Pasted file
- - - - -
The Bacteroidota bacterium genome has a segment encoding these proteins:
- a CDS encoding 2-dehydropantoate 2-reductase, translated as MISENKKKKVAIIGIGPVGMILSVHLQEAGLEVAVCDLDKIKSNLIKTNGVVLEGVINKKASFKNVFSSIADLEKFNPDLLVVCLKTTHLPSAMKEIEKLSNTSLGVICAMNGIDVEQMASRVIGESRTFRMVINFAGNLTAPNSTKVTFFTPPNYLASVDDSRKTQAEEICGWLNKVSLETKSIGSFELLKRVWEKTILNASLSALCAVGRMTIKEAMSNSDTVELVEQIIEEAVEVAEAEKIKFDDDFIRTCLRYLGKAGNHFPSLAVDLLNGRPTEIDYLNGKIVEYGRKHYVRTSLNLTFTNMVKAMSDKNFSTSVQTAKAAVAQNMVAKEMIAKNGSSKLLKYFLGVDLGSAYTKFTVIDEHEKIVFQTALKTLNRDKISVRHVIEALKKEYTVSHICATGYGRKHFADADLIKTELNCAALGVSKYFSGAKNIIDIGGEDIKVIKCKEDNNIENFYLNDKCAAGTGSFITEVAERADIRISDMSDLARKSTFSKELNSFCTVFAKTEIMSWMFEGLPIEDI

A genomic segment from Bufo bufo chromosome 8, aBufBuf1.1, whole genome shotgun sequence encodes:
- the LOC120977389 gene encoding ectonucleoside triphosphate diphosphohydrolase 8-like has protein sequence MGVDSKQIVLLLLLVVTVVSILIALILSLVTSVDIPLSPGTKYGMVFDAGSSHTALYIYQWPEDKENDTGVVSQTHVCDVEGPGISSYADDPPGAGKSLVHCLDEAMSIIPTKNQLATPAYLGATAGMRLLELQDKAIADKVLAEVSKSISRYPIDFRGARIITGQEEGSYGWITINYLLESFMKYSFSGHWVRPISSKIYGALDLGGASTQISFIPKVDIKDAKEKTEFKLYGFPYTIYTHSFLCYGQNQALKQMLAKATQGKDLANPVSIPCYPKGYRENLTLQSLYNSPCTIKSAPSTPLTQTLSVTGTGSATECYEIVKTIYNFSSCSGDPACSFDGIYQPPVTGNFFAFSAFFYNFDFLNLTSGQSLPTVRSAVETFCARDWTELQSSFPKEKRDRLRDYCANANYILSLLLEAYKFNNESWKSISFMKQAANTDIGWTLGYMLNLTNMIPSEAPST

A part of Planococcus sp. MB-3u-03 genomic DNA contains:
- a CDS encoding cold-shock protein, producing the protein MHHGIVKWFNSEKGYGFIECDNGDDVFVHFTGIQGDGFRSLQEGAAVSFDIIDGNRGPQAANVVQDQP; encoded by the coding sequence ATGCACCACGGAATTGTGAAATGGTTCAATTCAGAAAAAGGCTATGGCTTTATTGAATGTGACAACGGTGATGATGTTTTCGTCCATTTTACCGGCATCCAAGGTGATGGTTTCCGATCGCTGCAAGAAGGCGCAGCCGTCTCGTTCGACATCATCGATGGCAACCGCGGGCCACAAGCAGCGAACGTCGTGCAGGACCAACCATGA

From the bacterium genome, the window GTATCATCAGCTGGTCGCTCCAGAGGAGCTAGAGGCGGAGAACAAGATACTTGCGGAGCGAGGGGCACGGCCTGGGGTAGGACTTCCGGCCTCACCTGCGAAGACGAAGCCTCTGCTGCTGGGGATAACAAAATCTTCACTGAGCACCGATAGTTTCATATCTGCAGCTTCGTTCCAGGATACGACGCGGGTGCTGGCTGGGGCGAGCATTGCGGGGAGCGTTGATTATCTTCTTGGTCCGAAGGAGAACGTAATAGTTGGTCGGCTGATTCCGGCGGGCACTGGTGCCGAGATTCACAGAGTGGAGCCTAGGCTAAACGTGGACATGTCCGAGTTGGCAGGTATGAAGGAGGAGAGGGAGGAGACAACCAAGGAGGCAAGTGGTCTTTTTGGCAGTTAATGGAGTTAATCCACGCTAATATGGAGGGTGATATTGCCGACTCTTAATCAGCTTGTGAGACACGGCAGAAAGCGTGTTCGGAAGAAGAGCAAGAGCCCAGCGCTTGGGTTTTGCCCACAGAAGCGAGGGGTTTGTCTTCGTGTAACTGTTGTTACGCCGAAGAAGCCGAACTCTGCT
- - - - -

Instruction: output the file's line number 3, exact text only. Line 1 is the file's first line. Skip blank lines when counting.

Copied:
A genomic segment from Bufo bufo chromosome 8, aBufBuf1.1, whole genome shotgun sequence encodes: